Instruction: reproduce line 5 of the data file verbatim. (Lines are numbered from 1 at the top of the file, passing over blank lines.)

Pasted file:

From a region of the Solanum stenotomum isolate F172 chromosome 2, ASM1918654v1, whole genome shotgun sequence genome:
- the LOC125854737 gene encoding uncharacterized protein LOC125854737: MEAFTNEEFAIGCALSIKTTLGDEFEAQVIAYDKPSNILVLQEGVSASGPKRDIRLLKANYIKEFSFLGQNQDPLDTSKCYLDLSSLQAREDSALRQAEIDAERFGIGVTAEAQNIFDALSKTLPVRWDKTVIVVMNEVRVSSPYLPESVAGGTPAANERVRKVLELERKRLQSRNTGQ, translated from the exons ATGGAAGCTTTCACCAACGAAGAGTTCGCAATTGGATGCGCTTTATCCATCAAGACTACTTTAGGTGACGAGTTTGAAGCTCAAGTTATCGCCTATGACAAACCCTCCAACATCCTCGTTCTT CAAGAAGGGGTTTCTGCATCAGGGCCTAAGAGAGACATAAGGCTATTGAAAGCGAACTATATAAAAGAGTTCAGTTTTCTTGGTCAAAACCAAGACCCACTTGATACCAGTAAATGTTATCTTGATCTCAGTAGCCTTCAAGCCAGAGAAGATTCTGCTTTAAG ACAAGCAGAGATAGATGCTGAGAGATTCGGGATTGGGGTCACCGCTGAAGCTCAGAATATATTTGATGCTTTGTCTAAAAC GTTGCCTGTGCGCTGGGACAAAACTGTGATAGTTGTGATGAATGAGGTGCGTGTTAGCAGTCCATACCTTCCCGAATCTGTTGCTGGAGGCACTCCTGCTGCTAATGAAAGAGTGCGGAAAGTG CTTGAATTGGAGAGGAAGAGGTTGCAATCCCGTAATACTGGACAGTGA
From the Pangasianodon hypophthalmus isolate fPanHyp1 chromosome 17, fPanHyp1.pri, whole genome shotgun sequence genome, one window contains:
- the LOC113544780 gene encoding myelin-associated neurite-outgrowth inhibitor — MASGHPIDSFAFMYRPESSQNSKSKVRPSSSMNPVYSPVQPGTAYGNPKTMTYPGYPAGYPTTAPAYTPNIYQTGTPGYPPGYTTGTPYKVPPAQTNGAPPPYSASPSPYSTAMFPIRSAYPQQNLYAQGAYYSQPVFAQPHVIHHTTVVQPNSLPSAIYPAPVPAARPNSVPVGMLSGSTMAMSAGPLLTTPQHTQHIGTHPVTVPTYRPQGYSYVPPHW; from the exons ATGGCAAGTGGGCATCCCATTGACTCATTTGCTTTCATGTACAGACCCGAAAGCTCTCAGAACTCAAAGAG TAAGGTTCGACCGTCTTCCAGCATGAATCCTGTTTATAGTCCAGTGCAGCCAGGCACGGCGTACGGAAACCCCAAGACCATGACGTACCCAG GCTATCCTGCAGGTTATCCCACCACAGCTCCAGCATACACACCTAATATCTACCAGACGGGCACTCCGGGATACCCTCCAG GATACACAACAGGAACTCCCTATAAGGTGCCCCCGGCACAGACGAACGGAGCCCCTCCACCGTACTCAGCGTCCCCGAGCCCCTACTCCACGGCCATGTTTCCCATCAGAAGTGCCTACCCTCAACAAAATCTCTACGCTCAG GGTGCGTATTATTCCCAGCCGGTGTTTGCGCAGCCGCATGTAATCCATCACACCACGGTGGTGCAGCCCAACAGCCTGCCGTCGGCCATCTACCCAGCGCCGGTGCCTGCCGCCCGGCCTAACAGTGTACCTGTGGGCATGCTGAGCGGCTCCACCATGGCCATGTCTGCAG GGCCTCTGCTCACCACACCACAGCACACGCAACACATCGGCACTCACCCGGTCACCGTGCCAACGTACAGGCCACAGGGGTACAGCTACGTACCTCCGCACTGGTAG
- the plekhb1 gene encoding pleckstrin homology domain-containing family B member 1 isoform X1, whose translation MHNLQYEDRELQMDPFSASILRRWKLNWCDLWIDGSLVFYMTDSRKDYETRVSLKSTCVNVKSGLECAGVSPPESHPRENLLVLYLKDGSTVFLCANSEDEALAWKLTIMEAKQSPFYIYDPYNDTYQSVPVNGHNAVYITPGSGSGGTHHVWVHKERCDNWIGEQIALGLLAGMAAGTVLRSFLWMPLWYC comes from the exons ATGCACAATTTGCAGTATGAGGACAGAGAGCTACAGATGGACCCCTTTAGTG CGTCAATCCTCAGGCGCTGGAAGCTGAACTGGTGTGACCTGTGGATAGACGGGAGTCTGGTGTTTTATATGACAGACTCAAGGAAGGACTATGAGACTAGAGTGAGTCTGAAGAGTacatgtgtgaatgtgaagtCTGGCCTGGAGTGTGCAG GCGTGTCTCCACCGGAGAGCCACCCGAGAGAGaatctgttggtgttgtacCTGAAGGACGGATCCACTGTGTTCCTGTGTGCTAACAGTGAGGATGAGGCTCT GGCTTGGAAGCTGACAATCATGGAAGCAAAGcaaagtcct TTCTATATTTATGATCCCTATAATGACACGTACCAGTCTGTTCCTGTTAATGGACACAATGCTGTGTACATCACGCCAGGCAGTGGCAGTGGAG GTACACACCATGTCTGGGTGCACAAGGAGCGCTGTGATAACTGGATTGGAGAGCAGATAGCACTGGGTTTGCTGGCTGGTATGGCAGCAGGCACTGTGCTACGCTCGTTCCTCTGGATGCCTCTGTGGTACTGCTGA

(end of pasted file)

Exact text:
- the plekhb1 gene encoding pleckstrin homology domain-containing family B member 1 isoform X1, whose translation MHNLQYEDRELQMDPFSASILRRWKLNWCDLWIDGSLVFYMTDSRKDYETRVSLKSTCVNVKSGLECAGVSPPESHPRENLLVLYLKDGSTVFLCANSEDEALAWKLTIMEAKQSPFYIYDPYNDTYQSVPVNGHNAVYITPGSGSGGTHHVWVHKERCDNWIGEQIALGLLAGMAAGTVLRSFLWMPLWYC comes from the exons ATGCACAATTTGCAGTATGAGGACAGAGAGCTACAGATGGACCCCTTTAGTG CGTCAATCCTCAGGCGCTGGAAGCTGAACTGGTGTGACCTGTGGATAGACGGGAGTCTGGTGTTTTATATGACAGACTCAAGGAAGGACTATGAGACTAGAGTGAGTCTGAAGAGTacatgtgtgaatgtgaagtCTGGCCTGGAGTGTGCAG GCGTGTCTCCACCGGAGAGCCACCCGAGAGAGaatctgttggtgttgtacCTGAAGGACGGATCCACTGTGTTCCTGTGTGCTAACAGTGAGGATGAGGCTCT GGCTTGGAAGCTGACAATCATGGAAGCAAAGcaaagtcct TTCTATATTTATGATCCCTATAATGACACGTACCAGTCTGTTCCTGTTAATGGACACAATGCTGTGTACATCACGCCAGGCAGTGGCAGTGGAG GTACACACCATGTCTGGGTGCACAAGGAGCGCTGTGATAACTGGATTGGAGAGCAGATAGCACTGGGTTTGCTGGCTGGTATGGCAGCAGGCACTGTGCTACGCTCGTTCCTCTGGATGCCTCTGTGGTACTGCTGA